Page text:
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Subject: Re: [boost] [poly_collection] Andrzej's review
From: Joaquin M López Muñoz (joaquinlopezmunoz_at_[hidden])
Date: 2017-05-12 06:13:46

El 12/05/2017 a las 1:07, Andrzej Krzemienski via Boost escribió:
> Hi Everyone,
> Some comments from me about PolyCollection library, First, Joaquín, thank
> you for writing and sharing this library.

Thank you for your review!

> [...]
> [1]
> Now, because I have no practical experience with the problem, what I say in
> this paragraph might be incorrect. But I have a problem here. You will use
> this library for improved performance, maybe for a game implementation, yet
> because a game needs super-performance, can a programmer afford to use
> dynamic dispatch, or RTTI or exceptions? I always imagined taht such
> library, rather than resembling `ptr_vector<I>` would resemble
> `vector<variant<A, B, C>>`, that is: I decide and fix the container on a
> set of types I will be storing inside. This set of tyes is embedded in the
> type, so I can detect many mis-usages at compile time. The implementation
> can be faster, because the number of segments is fixed (no segment
> management), and no registration checks need to be performed. Then, iterate
> over such collection with a static_visitor (from Boost.Variant). Of course,
> this would be constraining: I need to know all the types I will be using
> ahead of time. But maybe in practice this is often the case?

I agree with you vector<variant<...>> should be faster than
ptr_vector<I>, but this
does not invalidate the lib rationale that replacing ptr_vector<I> with
will get you a speedup; of course the programmer has to decide on the
various alternatives
at their disposal, with different pros and cons. I don't know either if
is the "obvious" improvement over ptr_vector>I> to the extent that it
discussing/mentioning explicitly.

On a related note, some have asked for a variant_collection to be part of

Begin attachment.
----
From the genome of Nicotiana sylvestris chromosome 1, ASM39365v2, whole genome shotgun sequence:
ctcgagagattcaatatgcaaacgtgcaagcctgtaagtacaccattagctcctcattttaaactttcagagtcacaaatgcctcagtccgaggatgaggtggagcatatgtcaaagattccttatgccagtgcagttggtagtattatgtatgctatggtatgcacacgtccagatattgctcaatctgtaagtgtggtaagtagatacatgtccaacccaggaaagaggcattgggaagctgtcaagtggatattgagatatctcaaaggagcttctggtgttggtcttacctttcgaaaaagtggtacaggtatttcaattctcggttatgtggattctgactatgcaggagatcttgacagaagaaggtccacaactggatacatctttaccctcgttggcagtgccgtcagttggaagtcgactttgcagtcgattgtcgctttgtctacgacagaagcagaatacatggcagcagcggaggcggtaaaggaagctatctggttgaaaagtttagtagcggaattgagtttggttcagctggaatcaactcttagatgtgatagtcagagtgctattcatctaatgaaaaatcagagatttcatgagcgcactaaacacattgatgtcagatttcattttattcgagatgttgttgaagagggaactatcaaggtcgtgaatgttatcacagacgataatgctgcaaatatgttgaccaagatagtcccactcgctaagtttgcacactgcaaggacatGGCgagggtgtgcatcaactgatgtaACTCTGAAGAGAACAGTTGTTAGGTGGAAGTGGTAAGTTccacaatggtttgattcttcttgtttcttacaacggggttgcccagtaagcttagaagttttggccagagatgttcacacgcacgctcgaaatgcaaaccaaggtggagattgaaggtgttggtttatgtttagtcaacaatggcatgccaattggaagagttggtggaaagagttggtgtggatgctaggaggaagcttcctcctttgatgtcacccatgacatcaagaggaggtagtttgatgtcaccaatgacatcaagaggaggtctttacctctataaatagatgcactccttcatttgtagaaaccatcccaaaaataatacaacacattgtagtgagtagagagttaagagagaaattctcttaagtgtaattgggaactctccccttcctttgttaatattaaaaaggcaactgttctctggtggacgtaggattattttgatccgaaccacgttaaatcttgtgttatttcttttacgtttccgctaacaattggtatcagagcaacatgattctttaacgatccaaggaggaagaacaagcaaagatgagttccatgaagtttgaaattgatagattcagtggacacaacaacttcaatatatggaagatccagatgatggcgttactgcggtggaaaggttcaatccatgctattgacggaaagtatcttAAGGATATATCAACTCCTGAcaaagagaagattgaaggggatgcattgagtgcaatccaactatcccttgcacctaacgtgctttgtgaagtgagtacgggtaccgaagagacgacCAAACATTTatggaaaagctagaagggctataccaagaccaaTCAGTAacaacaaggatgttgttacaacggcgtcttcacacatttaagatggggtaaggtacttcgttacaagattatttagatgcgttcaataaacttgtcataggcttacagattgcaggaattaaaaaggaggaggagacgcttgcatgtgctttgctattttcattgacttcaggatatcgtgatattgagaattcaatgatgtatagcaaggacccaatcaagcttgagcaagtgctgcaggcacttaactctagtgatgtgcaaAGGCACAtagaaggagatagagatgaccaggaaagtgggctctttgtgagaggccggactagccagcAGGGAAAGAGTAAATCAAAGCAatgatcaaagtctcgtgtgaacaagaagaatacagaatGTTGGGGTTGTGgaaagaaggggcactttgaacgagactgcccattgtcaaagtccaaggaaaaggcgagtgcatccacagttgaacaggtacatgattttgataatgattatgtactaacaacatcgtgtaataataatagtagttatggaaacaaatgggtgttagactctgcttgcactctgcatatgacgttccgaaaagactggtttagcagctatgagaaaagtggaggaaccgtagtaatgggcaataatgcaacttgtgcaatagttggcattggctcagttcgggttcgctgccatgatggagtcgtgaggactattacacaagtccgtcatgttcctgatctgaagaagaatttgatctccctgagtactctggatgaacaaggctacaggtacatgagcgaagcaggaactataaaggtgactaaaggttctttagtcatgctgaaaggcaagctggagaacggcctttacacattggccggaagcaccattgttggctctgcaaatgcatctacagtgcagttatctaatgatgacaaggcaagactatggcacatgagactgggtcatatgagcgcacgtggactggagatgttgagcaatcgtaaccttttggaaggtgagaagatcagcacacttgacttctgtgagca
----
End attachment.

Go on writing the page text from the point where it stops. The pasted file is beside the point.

Boost.PolyCollection roadmap.

> [...]
> [2]
> I am not comfortable with per-segment functions having the same name as
> container-wide functions, and being only overloaded based on function or
> template parameters, like `cc.size()` and `cc.size(index)`. These two
> functions do different things, so they deserve different names. Maybe
> `cc.segment_size(index)`, or `cc.serment(index).size()`?

On the contrary, I like name overloading better, because it looks terser
yet sufficiently

   cc.size<warrior>(); // what else but the numer of warriors in the

Furthermore, there are member functions such as


that, according to your suggestion, should be renamed as (IMHO very ugly)


and if we decide that this latter example should be exempt from the segment_
prefix, then what's the rationale for what gets segment_ and what does not?

> [3]
> I downloaded it and tried toy examples with GCC 6.3 on Windows with
> -std=c++11, and clang 3.8.1 on Fedora with -std=c++11. It compiIes fine. I
> observed that the following small program crashes (assertion fails):
> ```
> #include <boost/poly_collection/base_collection.hpp>
> struct Iface
> {
> Iface() = default;
> virtual ~Iface() = 0;
> };
> inline Iface::~Iface() {}
> struct Type1 : Iface
> {
> Type1() = default;
> Type1(Type1&&) = delete;
> };
> struct Type2 : Iface
> {
> Type2() = default;
> Type2(Type2&&) {} // throwing move
> // no move assignment
> };
> int main ()
> try {
> boost::base_collection<Iface> c;
> c.insert(Type1{}); // fires an assert
> c.insert(Type2{}); // fires an assert
> }
> catch (std::exception const& e)
> {
> }
> ```
> Admittedly, `Type1` and `Type2` are not "acceptable", but according to the
> documentation this should throw an exception upon insertion rather than
> firing assertions.

Umm... Yes, you're right, I think the assertion in

should be removed. Let me study it carefully. Thanks for spotting this.

Joaquín M López Muñoz

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